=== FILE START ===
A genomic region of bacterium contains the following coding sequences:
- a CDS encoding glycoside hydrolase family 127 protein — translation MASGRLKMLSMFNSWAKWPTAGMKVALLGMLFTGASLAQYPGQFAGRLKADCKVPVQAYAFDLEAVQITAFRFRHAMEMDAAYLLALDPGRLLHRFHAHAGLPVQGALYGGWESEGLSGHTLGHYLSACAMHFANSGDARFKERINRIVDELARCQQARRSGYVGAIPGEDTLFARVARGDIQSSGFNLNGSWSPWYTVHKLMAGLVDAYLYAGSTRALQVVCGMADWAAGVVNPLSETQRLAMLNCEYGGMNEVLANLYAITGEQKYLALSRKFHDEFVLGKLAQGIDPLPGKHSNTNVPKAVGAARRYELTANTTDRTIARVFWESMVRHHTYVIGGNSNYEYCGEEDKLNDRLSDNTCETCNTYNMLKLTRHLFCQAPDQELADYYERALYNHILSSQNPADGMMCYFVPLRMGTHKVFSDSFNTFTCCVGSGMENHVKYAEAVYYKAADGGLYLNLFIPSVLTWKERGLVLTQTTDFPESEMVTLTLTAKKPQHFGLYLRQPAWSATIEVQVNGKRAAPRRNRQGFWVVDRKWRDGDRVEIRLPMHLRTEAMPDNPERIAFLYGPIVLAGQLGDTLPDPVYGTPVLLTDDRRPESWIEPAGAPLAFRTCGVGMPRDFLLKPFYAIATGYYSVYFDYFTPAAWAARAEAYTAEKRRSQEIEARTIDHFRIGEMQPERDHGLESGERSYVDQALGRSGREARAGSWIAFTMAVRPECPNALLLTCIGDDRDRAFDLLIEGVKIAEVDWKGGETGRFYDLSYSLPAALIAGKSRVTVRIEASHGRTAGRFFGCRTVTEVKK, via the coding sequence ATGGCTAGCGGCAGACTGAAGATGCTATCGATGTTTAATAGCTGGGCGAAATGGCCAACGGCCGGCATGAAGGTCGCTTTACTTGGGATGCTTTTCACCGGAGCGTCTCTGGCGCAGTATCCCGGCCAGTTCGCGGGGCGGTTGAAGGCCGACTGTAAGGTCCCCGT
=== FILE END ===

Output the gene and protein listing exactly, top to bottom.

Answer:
A genomic region of bacterium contains the following coding sequences:
- a CDS encoding glycoside hydrolase family 127 protein — translation MASGRLKMLSMFNSWAKWPTAGMKVALLGMLFTGASLAQYPGQFAGRLKADCKVPVQAYAFDLEAVQITAFRFRHAMEMDAAYLLALDPGRLLHRFHAHAGLPVQGALYGGWESEGLSGHTLGHYLSACAMHFANSGDARFKERINRIVDELARCQQARRSGYVGAIPGEDTLFARVARGDIQSSGFNLNGSWSPWYTVHKLMAGLVDAYLYAGSTRALQVVCGMADWAAGVVNPLSETQRLAMLNCEYGGMNEVLANLYAITGEQKYLALSRKFHDEFVLGKLAQGIDPLPGKHSNTNVPKAVGAARRYELTANTTDRTIARVFWESMVRHHTYVIGGNSNYEYCGEEDKLNDRLSDNTCETCNTYNMLKLTRHLFCQAPDQELADYYERALYNHILSSQNPADGMMCYFVPLRMGTHKVFSDSFNTFTCCVGSGMENHVKYAEAVYYKAADGGLYLNLFIPSVLTWKERGLVLTQTTDFPESEMVTLTLTAKKPQHFGLYLRQPAWSATIEVQVNGKRAAPRRNRQGFWVVDRKWRDGDRVEIRLPMHLRTEAMPDNPERIAFLYGPIVLAGQLGDTLPDPVYGTPVLLTDDRRPESWIEPAGAPLAFRTCGVGMPRDFLLKPFYAIATGYYSVYFDYFTPAAWAARAEAYTAEKRRSQEIEARTIDHFRIGEMQPERDHGLESGERSYVDQALGRSGREARAGSWIAFTMAVRPECPNALLLTCIGDDRDRAFDLLIEGVKIAEVDWKGGETGRFYDLSYSLPAALIAGKSRVTVRIEASHGRTAGRFFGCRTVTEVKK, via the coding sequence ATGGCTAGCGGCAGACTGAAGATGCTATCGATGTTTAATAGCTGGGCGAAATGGCCAACGGCCGGCATGAAGGTCGCTTTACTTGGGATGCTTTTCACCGGAGCGTCTCTGGCGCAGTATCCCGGCCAGTTCGCGGGGCGGTTGAAGGCCGACTGTAAGGTCCCCGT